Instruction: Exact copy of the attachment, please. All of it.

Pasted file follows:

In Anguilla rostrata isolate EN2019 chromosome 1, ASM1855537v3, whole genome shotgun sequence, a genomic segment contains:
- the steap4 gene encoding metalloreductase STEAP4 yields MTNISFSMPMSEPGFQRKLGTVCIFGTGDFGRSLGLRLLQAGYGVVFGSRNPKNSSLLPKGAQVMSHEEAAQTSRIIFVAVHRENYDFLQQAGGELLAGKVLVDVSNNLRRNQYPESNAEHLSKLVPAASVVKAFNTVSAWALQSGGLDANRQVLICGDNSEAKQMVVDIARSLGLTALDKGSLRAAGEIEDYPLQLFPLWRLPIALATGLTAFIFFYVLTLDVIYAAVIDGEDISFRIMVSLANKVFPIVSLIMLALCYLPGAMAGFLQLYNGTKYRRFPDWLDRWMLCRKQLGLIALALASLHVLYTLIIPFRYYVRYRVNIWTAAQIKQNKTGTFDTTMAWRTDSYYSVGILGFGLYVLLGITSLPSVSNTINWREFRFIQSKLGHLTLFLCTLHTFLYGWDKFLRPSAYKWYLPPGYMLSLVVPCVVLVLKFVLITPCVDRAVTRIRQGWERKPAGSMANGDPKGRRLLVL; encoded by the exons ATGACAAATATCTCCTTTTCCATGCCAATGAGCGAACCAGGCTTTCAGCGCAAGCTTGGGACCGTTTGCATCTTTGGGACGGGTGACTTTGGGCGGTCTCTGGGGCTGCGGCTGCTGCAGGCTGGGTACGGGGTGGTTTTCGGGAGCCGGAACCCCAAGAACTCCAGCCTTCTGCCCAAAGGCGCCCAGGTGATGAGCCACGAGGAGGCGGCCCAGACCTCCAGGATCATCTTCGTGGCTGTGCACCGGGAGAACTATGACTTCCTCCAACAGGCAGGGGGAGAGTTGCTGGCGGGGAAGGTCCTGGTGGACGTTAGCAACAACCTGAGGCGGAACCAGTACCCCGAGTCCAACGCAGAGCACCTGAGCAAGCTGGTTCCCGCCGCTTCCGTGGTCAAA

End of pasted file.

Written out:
In Anguilla rostrata isolate EN2019 chromosome 1, ASM1855537v3, whole genome shotgun sequence, a genomic segment contains:
- the steap4 gene encoding metalloreductase STEAP4 yields MTNISFSMPMSEPGFQRKLGTVCIFGTGDFGRSLGLRLLQAGYGVVFGSRNPKNSSLLPKGAQVMSHEEAAQTSRIIFVAVHRENYDFLQQAGGELLAGKVLVDVSNNLRRNQYPESNAEHLSKLVPAASVVKAFNTVSAWALQSGGLDANRQVLICGDNSEAKQMVVDIARSLGLTALDKGSLRAAGEIEDYPLQLFPLWRLPIALATGLTAFIFFYVLTLDVIYAAVIDGEDISFRIMVSLANKVFPIVSLIMLALCYLPGAMAGFLQLYNGTKYRRFPDWLDRWMLCRKQLGLIALALASLHVLYTLIIPFRYYVRYRVNIWTAAQIKQNKTGTFDTTMAWRTDSYYSVGILGFGLYVLLGITSLPSVSNTINWREFRFIQSKLGHLTLFLCTLHTFLYGWDKFLRPSAYKWYLPPGYMLSLVVPCVVLVLKFVLITPCVDRAVTRIRQGWERKPAGSMANGDPKGRRLLVL; encoded by the exons ATGACAAATATCTCCTTTTCCATGCCAATGAGCGAACCAGGCTTTCAGCGCAAGCTTGGGACCGTTTGCATCTTTGGGACGGGTGACTTTGGGCGGTCTCTGGGGCTGCGGCTGCTGCAGGCTGGGTACGGGGTGGTTTTCGGGAGCCGGAACCCCAAGAACTCCAGCCTTCTGCCCAAAGGCGCCCAGGTGATGAGCCACGAGGAGGCGGCCCAGACCTCCAGGATCATCTTCGTGGCTGTGCACCGGGAGAACTATGACTTCCTCCAACAGGCAGGGGGAGAGTTGCTGGCGGGGAAGGTCCTGGTGGACGTTAGCAACAACCTGAGGCGGAACCAGTACCCCGAGTCCAACGCAGAGCACCTGAGCAAGCTGGTTCCCGCCGCTTCCGTGGTCAAA